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expressed in the second part of the law, but it must be understood, otherwise all the evils just noticed will flow from its omission. This fulness, in one sentence, explaining the more limited mode of expression in the reversed order of the preceding, or subsequent one, is familiar to every reader of Scripture. A very plain one occurs in St. Matthew: "Whosoever will save his life, shall lose it; and whosoever will lose his life, for my sake, shall find it."* Here it is evident, that the quo intuitu, the spirit and meaning of the act, as expressed in the latter clause, are to be taken in explanation of the former. The ellipsis, in the first part of the sentence, must be supplied by an analogy with the last, as the conditions of the promise, in both cases, are precisely the same. Temporal interests, or an overweaning attachment to this world, are placed in one scale and spiritual interests, or a supreme attachment to the Saviour, in the other, and the preponderance of these attachments is the subject of the statement in both divisions of the sentence. Whosoever, then, will save his life, by violating his duty, shall lose it; and whoso shall lose his life, by doing his duty, shall find it, in the heavens. And so it is in
*Matt. xvi. 25.
the Adultery law; the particular clause, "except for fornication," mentioned in the first, is dropped in the second part of the sentence: but the mind prepared to retain the impression of it must understand it to qualify the second as much as it did the first. It is then sufficiently clear, that the power of remarriage follows the use of Divorce; Divorce, for this cause of Adultery, to which it is now limited, working a dissolution of the marriage bond; that is to say, the dissolution of the first contract, and the power of re-marriage, are so far effected as to render the marriage of the innocent party, as Dr. Hammond carefully states it, but as we contend, if of one, it must be of either party, not adulterous; while he that should marry again after any other Divorce, save for this one cause, would be guilty of a most unchristian sin. The sexes, too, are both placed on the same footing; this was very important; the restraint was placed equally on the husband and the wife, and the remedy equally imparted to the wife with the husband. Some have carried this sentiment beyond, perhaps, its legitimate bounds; so as to infer, that the husband could not support his claim to a separation on account even of Adultery, unless he himself stood clear and exempt from all imputations of the same kind.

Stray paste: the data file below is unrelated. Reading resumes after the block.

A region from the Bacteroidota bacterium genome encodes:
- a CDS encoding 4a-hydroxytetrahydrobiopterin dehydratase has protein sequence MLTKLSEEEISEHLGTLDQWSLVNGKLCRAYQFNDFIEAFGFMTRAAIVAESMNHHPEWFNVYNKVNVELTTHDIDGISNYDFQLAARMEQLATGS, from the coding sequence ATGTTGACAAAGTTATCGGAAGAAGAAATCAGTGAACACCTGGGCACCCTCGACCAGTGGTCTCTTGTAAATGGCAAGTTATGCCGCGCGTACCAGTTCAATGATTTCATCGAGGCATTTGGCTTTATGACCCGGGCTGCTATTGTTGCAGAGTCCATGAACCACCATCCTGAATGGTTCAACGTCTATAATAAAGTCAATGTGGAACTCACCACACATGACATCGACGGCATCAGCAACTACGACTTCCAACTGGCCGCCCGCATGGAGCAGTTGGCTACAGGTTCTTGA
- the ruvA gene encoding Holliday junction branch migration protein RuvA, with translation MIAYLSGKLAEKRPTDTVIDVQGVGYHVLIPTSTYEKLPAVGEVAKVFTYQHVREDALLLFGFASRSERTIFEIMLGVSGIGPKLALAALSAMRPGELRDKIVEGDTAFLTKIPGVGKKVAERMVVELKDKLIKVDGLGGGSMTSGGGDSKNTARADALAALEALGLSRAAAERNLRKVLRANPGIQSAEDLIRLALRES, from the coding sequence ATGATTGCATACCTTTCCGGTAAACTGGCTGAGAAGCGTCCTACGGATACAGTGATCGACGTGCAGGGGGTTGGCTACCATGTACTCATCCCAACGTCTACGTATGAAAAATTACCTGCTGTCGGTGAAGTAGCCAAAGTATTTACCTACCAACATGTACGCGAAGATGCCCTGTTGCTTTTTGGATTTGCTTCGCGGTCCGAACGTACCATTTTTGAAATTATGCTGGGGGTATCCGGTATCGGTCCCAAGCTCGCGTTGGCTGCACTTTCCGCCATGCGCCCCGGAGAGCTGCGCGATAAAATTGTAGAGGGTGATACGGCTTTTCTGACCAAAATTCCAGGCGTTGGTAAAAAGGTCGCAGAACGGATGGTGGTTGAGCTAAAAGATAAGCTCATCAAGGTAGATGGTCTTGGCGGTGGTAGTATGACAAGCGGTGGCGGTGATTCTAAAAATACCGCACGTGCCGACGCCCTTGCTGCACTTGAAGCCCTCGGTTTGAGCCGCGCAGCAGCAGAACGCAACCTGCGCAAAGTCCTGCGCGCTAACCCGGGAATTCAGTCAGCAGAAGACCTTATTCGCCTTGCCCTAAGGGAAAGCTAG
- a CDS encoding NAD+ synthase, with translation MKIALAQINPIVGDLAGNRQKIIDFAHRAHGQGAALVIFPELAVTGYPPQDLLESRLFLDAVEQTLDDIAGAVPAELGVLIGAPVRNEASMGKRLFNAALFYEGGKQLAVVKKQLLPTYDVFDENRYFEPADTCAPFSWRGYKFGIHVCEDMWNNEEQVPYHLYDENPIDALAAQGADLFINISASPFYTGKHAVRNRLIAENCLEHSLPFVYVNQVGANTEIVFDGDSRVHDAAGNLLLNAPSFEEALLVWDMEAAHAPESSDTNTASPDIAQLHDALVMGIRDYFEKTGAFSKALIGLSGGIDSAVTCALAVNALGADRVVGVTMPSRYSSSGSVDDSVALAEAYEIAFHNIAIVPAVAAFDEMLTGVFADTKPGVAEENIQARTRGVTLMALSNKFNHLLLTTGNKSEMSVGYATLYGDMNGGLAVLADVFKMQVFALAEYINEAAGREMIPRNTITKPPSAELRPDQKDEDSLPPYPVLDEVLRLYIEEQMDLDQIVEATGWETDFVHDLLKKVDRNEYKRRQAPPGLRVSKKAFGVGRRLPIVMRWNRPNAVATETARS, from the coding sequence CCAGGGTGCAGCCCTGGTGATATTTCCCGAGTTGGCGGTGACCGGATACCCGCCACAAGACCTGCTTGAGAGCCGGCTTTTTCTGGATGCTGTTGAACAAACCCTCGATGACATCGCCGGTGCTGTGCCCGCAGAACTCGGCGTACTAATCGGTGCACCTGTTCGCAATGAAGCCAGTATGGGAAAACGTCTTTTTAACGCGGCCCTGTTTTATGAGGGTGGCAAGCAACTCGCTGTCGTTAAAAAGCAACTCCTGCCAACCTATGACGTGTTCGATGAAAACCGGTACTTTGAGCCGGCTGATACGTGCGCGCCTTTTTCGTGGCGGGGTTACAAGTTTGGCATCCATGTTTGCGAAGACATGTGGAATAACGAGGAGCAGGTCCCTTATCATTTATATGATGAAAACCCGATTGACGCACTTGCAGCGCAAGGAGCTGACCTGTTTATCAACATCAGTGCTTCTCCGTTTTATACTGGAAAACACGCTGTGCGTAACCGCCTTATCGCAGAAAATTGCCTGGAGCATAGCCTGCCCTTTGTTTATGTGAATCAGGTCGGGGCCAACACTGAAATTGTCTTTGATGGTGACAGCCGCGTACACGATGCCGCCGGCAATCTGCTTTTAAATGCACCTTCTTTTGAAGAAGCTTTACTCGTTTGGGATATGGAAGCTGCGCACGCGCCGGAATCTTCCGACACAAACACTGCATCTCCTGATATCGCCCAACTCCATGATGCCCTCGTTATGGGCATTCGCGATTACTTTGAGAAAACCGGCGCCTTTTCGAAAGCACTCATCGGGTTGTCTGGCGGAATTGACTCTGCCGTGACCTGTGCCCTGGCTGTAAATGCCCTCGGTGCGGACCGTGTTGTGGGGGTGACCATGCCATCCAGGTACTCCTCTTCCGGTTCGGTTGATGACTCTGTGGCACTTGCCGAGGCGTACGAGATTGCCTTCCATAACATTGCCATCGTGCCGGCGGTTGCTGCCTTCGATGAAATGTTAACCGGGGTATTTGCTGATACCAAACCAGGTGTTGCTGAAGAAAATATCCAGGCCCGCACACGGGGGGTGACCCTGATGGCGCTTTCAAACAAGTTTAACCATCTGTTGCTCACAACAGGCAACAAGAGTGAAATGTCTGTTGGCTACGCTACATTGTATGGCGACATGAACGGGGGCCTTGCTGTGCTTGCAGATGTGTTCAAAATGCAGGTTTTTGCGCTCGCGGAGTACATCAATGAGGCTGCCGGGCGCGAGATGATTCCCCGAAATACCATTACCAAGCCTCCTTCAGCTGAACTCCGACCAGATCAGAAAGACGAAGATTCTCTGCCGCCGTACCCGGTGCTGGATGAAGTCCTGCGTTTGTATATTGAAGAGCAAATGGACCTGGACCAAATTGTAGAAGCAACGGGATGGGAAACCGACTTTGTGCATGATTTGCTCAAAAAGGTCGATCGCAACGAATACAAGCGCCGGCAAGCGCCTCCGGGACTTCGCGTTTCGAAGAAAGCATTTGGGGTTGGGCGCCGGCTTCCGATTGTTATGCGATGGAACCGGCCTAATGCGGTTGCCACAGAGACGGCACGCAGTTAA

This reasoning was soon afterwards deduced from the doctrines of Christ: "Periniquum esset ut pudicitiam vir ab uxore exigat quam ipse non exhibet; quæ res potest et virum damnare, atque ob compensationem mutui criminis rem inter utrumque componere vel causam acti tollere." We shall have occasion to notice, in a subsequent part of the Essay, the doubts that have arisen on the legal soundness of this construction. For the present,